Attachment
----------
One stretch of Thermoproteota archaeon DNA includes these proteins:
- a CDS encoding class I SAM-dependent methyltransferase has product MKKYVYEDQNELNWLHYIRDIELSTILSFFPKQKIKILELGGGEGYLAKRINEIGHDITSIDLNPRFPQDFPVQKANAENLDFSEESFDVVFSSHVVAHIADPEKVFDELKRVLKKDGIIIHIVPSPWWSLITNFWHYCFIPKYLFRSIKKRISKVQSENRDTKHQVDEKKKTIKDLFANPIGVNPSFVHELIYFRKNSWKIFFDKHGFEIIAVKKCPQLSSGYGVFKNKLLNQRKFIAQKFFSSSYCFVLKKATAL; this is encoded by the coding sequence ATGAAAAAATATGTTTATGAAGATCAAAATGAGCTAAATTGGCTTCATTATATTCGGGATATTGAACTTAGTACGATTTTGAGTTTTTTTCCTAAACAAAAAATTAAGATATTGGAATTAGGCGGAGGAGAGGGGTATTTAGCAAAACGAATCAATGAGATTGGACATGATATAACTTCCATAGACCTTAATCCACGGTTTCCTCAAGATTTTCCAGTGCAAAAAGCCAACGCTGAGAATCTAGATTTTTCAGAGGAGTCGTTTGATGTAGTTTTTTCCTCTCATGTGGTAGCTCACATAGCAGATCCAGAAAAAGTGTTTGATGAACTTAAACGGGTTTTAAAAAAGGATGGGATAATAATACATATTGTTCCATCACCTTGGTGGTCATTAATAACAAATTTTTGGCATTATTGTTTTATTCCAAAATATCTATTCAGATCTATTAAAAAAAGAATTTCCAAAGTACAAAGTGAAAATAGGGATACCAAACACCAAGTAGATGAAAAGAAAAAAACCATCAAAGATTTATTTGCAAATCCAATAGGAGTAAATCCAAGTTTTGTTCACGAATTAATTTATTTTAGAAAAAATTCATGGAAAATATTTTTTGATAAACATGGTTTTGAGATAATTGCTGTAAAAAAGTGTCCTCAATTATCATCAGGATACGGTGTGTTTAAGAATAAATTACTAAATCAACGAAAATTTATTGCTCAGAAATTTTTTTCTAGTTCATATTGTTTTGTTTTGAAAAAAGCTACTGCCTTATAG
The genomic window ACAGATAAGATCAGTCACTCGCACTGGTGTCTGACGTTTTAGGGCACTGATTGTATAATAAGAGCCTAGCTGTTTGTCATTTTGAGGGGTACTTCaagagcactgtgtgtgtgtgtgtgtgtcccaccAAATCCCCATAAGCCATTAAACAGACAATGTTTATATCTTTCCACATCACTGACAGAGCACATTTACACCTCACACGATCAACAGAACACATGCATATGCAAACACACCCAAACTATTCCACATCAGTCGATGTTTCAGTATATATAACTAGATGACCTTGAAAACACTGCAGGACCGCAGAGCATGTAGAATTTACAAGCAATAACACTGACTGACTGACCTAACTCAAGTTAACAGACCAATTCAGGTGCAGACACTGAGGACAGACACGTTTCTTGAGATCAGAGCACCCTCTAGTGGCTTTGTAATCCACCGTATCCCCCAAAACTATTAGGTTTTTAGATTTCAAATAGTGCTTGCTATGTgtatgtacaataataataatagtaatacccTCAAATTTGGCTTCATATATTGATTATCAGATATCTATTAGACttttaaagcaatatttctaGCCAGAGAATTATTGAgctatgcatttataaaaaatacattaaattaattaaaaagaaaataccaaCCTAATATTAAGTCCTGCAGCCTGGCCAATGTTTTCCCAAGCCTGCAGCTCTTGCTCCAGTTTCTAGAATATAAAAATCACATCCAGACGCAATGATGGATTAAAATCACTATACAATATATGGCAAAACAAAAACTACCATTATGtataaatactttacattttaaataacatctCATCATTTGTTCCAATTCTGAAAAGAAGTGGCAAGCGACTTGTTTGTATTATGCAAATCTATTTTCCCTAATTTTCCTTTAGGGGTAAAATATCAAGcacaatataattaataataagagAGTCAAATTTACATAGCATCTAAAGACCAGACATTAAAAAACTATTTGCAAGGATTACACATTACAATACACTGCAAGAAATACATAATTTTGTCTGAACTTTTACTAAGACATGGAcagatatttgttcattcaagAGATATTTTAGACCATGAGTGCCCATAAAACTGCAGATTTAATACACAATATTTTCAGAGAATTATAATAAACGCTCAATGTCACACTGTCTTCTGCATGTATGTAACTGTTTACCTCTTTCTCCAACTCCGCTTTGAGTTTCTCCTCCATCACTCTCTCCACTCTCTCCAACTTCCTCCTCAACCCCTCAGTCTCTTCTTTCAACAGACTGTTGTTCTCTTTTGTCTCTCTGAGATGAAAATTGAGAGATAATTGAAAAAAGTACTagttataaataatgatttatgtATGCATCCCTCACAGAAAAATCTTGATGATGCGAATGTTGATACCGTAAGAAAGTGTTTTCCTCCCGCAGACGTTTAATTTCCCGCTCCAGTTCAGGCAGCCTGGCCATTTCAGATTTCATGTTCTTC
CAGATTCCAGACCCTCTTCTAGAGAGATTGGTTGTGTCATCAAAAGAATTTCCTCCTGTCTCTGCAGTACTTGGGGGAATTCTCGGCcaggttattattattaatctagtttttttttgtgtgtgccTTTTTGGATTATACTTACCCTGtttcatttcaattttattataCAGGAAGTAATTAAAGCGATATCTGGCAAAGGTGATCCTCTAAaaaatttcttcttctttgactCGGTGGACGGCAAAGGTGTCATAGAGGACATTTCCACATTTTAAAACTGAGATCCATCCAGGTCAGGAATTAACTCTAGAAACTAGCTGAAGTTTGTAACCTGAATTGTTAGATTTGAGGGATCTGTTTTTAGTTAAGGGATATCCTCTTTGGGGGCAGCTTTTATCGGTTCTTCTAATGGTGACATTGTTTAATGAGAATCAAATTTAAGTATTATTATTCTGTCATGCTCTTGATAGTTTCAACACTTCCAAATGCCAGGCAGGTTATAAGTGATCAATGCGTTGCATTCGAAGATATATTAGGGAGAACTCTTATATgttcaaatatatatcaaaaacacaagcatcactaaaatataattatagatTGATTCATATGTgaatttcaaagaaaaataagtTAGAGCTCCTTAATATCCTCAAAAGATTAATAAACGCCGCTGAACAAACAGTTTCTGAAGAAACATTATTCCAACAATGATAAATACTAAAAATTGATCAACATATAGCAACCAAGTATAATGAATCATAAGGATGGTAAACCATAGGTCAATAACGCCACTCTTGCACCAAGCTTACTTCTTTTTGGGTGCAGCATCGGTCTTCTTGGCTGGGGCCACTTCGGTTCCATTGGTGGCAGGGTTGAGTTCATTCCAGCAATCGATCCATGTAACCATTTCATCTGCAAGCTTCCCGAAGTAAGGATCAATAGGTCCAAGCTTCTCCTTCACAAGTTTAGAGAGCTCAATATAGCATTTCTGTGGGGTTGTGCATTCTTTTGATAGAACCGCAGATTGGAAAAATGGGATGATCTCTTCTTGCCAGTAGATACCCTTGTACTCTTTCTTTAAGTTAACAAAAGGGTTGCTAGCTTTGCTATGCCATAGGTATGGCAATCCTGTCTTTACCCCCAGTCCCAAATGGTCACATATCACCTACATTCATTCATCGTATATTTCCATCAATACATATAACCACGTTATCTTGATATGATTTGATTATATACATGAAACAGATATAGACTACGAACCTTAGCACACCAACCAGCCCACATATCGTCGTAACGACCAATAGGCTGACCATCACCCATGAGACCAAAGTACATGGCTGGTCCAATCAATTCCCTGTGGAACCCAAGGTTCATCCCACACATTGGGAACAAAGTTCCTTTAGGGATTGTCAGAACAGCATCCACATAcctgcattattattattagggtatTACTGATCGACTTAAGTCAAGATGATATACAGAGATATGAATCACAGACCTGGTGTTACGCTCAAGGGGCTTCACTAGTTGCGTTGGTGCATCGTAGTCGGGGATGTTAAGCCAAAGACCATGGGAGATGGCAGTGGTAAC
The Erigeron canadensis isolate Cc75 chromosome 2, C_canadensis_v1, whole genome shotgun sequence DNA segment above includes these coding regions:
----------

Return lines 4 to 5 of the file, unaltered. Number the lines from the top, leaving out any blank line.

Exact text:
CAGATTCCAGACCCTCTTCTAGAGAGATTGGTTGTGTCATCAAAAGAATTTCCTCCTGTCTCTGCAGTACTTGGGGGAATTCTCGGCcaggttattattattaatctagtttttttttgtgtgtgccTTTTTGGATTATACTTACCCTGtttcatttcaattttattataCAGGAAGTAATTAAAGCGATATCTGGCAAAGGTGATCCTCTAAaaaatttcttcttctttgactCGGTGGACGGCAAAGGTGTCATAGAGGACATTTCCACATTTTAAAACTGAGATCCATCCAGGTCAGGAATTAACTCTAGAAACTAGCTGAAGTTTGTAACCTGAATTGTTAGATTTGAGGGATCTGTTTTTAGTTAAGGGATATCCTCTTTGGGGGCAGCTTTTATCGGTTCTTCTAATGGTGACATTGTTTAATGAGAATCAAATTTAAGTATTATTATTCTGTCATGCTCTTGATAGTTTCAACACTTCCAAATGCCAGGCAGGTTATAAGTGATCAATGCGTTGCATTCGAAGATATATTAGGGAGAACTCTTATATgttcaaatatatatcaaaaacacaagcatcactaaaatataattatagatTGATTCATATGTgaatttcaaagaaaaataagtTAGAGCTCCTTAATATCCTCAAAAGATTAATAAACGCCGCTGAACAAACAGTTTCTGAAGAAACATTATTCCAACAATGATAAATACTAAAAATTGATCAACATATAGCAACCAAGTATAATGAATCATAAGGATGGTAAACCATAGGTCAATAACGCCACTCTTGCACCAAGCTTACTTCTTTTTGGGTGCAGCATCGGTCTTCTTGGCTGGGGCCACTTCGGTTCCATTGGTGGCAGGGTTGAGTTCATTCCAGCAATCGATCCATGTAACCATTTCATCTGCAAGCTTCCCGAAGTAAGGATCAATAGGTCCAAGCTTCTCCTTCACAAGTTTAGAGAGCTCAATATAGCATTTCTGTGGGGTTGTGCATTCTTTTGATAGAACCGCAGATTGGAAAAATGGGATGATCTCTTCTTGCCAGTAGATACCCTTGTACTCTTTCTTTAAGTTAACAAAAGGGTTGCTAGCTTTGCTATGCCATAGGTATGGCAATCCTGTCTTTACCCCCAGTCCCAAATGGTCACATATCACCTACATTCATTCATCGTATATTTCCATCAATACATATAACCACGTTATCTTGATATGATTTGATTATATACATGAAACAGATATAGACTACGAACCTTAGCACACCAACCAGCCCACATATCGTCGTAACGACCAATAGGCTGACCATCACCCATGAGACCAAAGTACATGGCTGGTCCAATCAATTCCCTGTGGAACCCAAGGTTCATCCCACACATTGGGAACAAAGTTCCTTTAGGGATTGTCAGAACAGCATCCACATAcctgcattattattattagggtatTACTGATCGACTTAAGTCAAGATGATATACAGAGATATGAATCACAGACCTGGTGTTACGCTCAAGGGGCTTCACTAGTTGCGTTGGTGCATCGTAGTCGGGGATGTTAAGCCAAAGACCATGGGAGATGGCAGTGGTAAC
The Erigeron canadensis isolate Cc75 chromosome 2, C_canadensis_v1, whole genome shotgun sequence DNA segment above includes these coding regions: